Each year, Yale University publishes a ranking of the countries of the world according to their environmental performance. Known at the Environmental Performance Index (EPI), the listing offers useful insights into the environmental living conditions of countries throughout the world. This year Switzerland was named as the most environmentally friendly country in the world, while Iraq was declared the least.
Once again gaining the top spot from last year’s winner Iceland (which incidentally does not feature at all in this year’s top ten) the people and government in Switzerland continue to demonstrate that green living is top of the agenda. Many of the policies that are in place throughout the country are aimed at encouraging citizens to adopt green living, these include charging for waste disposal and restricting the use of cars.
Switzerland’s score: 76.69
Since the publication of the EPI survey in 2010, encouraging green living has been a top priority for the government in Latvia, this represented by the “homo ecos” campaign Sanita Ribena – “Latvia – the greenest country in the world?” – which encouraged people to adopt a more environmentally friendly way of life. “Latvia’s richness lies in its resources – biological diversity, water and air. We are living in royal conditions, compared to other places worldwide. Unfortunately, these resources are not everlasting. They are too valuable to estimate their value in any currency; however, they are our country’s added value. It is important to remember this when planning Latvia’s economic development,” emphasized Ribena.
Latvia’s score: 70.37
Located in a precarious position on the edge of the melting artic, it comes as no surprise that Norway is a country that takes global warming seriously. A huge impetus has been placed on encouraging Norwegian citizens to become carbon neutral and there is a well-communicated target in place for the entire country to achieve this by the year 2030. Pricing strategies have been implemented in order to encourage citizens to consider their consumption of materials that damage the environment and opt for more environmentally friendly alternatives.
Norway’s score: 69.92
One prominent way in which officials in Luxembourg are encouraging and promoting green living is through their national resource centre for environmental technologies (CRTE), which leads in the areas of life-cycle analysis, eco-design, eco-construction and renewable energies. They are also completing a considerable amount of research into waste management and gas conversion concepts.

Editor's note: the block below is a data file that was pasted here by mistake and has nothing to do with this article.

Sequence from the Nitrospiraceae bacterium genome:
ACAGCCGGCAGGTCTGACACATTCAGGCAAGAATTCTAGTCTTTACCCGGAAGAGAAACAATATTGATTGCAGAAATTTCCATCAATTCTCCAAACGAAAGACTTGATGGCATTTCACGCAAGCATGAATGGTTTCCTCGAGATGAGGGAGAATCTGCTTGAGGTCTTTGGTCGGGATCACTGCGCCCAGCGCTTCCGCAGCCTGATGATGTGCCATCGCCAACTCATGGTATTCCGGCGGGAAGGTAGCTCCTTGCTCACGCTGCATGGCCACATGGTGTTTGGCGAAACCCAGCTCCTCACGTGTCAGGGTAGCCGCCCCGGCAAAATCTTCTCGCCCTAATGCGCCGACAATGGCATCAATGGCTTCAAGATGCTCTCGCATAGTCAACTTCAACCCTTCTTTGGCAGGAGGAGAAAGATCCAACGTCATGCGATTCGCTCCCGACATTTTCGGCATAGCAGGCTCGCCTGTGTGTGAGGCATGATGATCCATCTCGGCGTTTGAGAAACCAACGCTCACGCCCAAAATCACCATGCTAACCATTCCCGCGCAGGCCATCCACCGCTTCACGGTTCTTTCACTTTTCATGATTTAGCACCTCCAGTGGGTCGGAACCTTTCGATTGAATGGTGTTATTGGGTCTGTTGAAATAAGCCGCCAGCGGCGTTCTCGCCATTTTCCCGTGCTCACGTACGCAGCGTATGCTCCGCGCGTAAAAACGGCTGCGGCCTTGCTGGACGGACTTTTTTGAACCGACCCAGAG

Luxembourg’s score: 69.2
Although Costa Rica has slipped two places since the last index was published, the country continues to score well as a result of the government’s heavy focus on renewable energy. Like Norway, Costa Rica has a long-term aim to become carbon neutral, although they are more optimistic about when they can reach this target and forecast that they will do so by the year 2021. Although the amount of deforestation that took place in Coast Rica in the past has tarnished their reputation as an environmentally friendly country, the government is working hard to redress their previous actions and have planted over five million trees over the last five years.
Costa Rica’s score: 69.03
A number of indicators have contributed to France’s position in the EPI list. These include use of eco fuels, conserving energy, increasing renewable energy rate and increasing of organic farming, etc. One of the biggest ways in which people in France are recycling materials is through the use of hay bales in the construction of buildings.
France’s score: 69
Many people argue that Austria is an eco-friendly destination more out of necessity than intention. With a landmass of just 84k square kilometers, of which 46% is forested land, the geographic context of the forests and mountains means that the people living in Austria need to do so harmoniously with their surroundings, managing the land that is available very carefully. Sustainable living is treated very seriously and the Federal Environment Agency plays a critical role in enforcing standards.
Austria’s score: 68.92
While Italy is not traditionally associated with green living, in recent years the government has taken concerted efforts to implement environmentally friendly policies. These include household packaging and waste policies. In 2011 the government of Italy became the first in the European Union to outlaw the use of plastic bags by all retailers. Prior to this, the country used an estimated 20 billion bags per year (400 per person) — an amount equal to 25% of the total produced and used in the entire EU.
Italy’s score: 68.9
Great Britain returned to the top ten in the 2012 EPI rankings as a result of a number of effective interventions, including the Low Carbon Transition Plan, which aims at 30% of renewable and of 40% of low CO2-content fuels in electricity generation by 2020; the NDA (Nuclear Decommissioning Authority) program of nuclear site auctions, greenhouse gas emission policies and shifting availabilities of resources and the development of technologies that are intended to change the country’s energy mix through changes in costs.
United Kingdom’s score: 68.82
Scandinavian nations invest heavily in their clean environments, and Sweden’s lack of use of fossil fuel and plans to completely phase out the use of fossil fuel by the year 2020 entails that they continue to rank well on the EPI listing. In addition to this, they are increasingly making use of the lumber that is generated in their forests as a means of generating fuel and energy.
Sweden’s score: 68.82
Read the full article: http://epi.yale.edu/dataexplorer/indicatorprofiles?ind=EPI